The Company you Keep


The Company you Keep

During WWII there were all kinds of sayings and posters warning citizens to be careful of associations with unknown people or talking too freely about personal business or jobs they held. Nothing has changed in that regard. For preppers and survivalists, your business is your business and best kept to yourself or close known and trusted contacts.

From the Redford movie The Company You Keep the lesson to be learned was how to manage a list of known contacts, how you communicate with them, and what information you exchange. In the movie a number of the members of the old dissident group the Weathermen had all dispersed to their hidden lives around the country once their terrorist activities ceased.

Once one member turned himself in to authorities, the character played by Redford began a search for an old associate in relation to a shootout murder during a bank robbery. She eventually turned herself in, exonerated him to return to his daughter. That was not the story for preppers. The trail left active by all the members of that gang along with the chain of connections was the story.

As they said during WWII “loose lips sink ships” remains true even at the micro level of your own personal prepping efforts. If you are actively involved in prepping at any stage or a full blown survivalist, be careful who you share that information with at all times. Just the hint of an interest in such things at a neighborhood cook out could label you as something you are not or draw attention to your efforts.

It may seem a sad state of affairs, but in this day and age “Never Trust Nobody” as the local DJ says on the radio every day here. Try to cloak your efforts to even your closest friends and family at least until you know for certain what their beliefs are on such things. Frankly, a lot of preppers get verbally harassed or maligned by people who don’t know what prepping is all about. Avoid being falsely labeled as “crazy” or worse.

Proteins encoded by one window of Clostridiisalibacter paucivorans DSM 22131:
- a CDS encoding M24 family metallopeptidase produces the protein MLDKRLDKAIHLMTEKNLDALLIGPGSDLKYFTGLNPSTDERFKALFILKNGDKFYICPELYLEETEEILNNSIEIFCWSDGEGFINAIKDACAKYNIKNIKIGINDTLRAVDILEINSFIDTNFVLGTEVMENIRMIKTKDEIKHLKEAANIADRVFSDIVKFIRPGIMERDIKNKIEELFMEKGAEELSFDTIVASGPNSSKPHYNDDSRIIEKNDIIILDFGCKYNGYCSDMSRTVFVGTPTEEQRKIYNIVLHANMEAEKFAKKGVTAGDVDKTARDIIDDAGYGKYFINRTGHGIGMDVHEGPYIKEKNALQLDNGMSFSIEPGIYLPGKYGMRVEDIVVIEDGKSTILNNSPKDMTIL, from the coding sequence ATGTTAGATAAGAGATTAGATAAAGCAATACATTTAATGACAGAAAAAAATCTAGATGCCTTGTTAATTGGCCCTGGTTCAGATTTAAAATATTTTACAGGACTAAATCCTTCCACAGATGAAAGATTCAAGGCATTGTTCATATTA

Preppers should periodically review their inner circle of friends or contacts through activities in which you are involved. Just be careful what you share, how much prep you have done, how many guns you own, how much food and supplies you have stocked, and such. Just because people are watching or listening to you is no reason to be paranoid. Or is it?

Avatar Author ID 67 - 270375126

Award winning outdoor writer/photographer since 1978. Over 3000 articles and columns published nationally. Field & Stream Hero of Conservation in 2007. Fields of writing includes hunting most game in American, Canada, and Europe, fishing fresh and saltwater, destination travel, product reviews, industry consulting, and conservation issues. Currently VP at largest community college in Mississippi in economic development and workforce training with 40 years of experience in Higher Education. BS-MS in wildlife sciences from MO. University, and then a PhD in Industrial Psychology. Married with two children and Molly the Schnoodle.

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